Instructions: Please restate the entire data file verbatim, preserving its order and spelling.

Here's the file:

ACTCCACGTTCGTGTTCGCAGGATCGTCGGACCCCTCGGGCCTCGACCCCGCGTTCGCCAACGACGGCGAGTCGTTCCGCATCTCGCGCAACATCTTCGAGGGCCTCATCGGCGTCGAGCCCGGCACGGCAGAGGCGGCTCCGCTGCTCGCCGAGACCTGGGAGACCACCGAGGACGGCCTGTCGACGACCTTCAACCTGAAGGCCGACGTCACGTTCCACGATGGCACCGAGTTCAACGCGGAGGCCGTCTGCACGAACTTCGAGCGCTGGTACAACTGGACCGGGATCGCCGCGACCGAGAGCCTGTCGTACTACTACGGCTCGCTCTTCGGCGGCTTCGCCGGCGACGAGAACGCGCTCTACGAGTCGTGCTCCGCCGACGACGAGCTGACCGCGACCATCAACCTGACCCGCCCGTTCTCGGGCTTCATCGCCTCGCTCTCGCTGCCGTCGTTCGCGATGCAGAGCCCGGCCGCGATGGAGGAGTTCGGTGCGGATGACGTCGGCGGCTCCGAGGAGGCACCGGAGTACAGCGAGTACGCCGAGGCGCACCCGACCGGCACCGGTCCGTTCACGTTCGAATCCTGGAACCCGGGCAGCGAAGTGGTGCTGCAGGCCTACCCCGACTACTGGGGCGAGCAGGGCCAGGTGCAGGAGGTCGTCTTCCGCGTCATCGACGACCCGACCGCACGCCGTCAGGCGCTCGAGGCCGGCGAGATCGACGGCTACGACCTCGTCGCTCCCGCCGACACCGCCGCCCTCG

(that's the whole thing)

ACTCCACGTTCGTGTTCGCAGGATCGTCGGACCCCTCGGGCCTCGACCCCGCGTTCGCCAACGACGGCGAGTCGTTCCGCATCTCGCGCAACATCTTCGAGGGCCTCATCGGCGTCGAGCCCGGCACGGCAGAGGCGGCTCCGCTGCTCGCCGAGACCTGGGAGACCACCGAGGACGGCCTGTCGACGACCTTCAACCTGAAGGCCGACGTCACGTTCCACGATGGCACCGAGTTCAACGCGGAGGCCGTCTGCACGAACTTCGAGCGCTGGTACAACTGGACCGGGATCGCCGCGACCGAGAGCCTGTCGTACTACTACGGCTCGCTCTTCGGCGGCTTCGCCGGCGACGAGAACGCGCTCTACGAGTCGTGCTCCGCCGACGACGAGCTGACCGCGACCATCAACCTGACCCGCCCGTTCTCGGGCTTCATCGCCTCGCTCTCGCTGCCGTCGTTCGCGATGCAGAGCCCGGCCGCGATGGAGGAGTTCGGTGCGGATGACGTCGGCGGCTCCGAGGAGGCACCGGAGTACAGCGAGTACGCCGAGGCGCACCCGACCGGCACCGGTCCGTTCACGTTCGAATCCTGGAACCCGGGCAGCGAAGTGGTGCTGCAGGCCTACCCCGACTACTGGGGCGAGCAGGGCCAGGTGCAGGAGGTCGTCTTCCGCGTCATCGACGACCCGACCGCACGCCGTCAGGCGCTCGAGGCCGGCGAGATCGACGGCTACGACCTCGTCGCTCCCGCCGACACCGCCGCCCTCG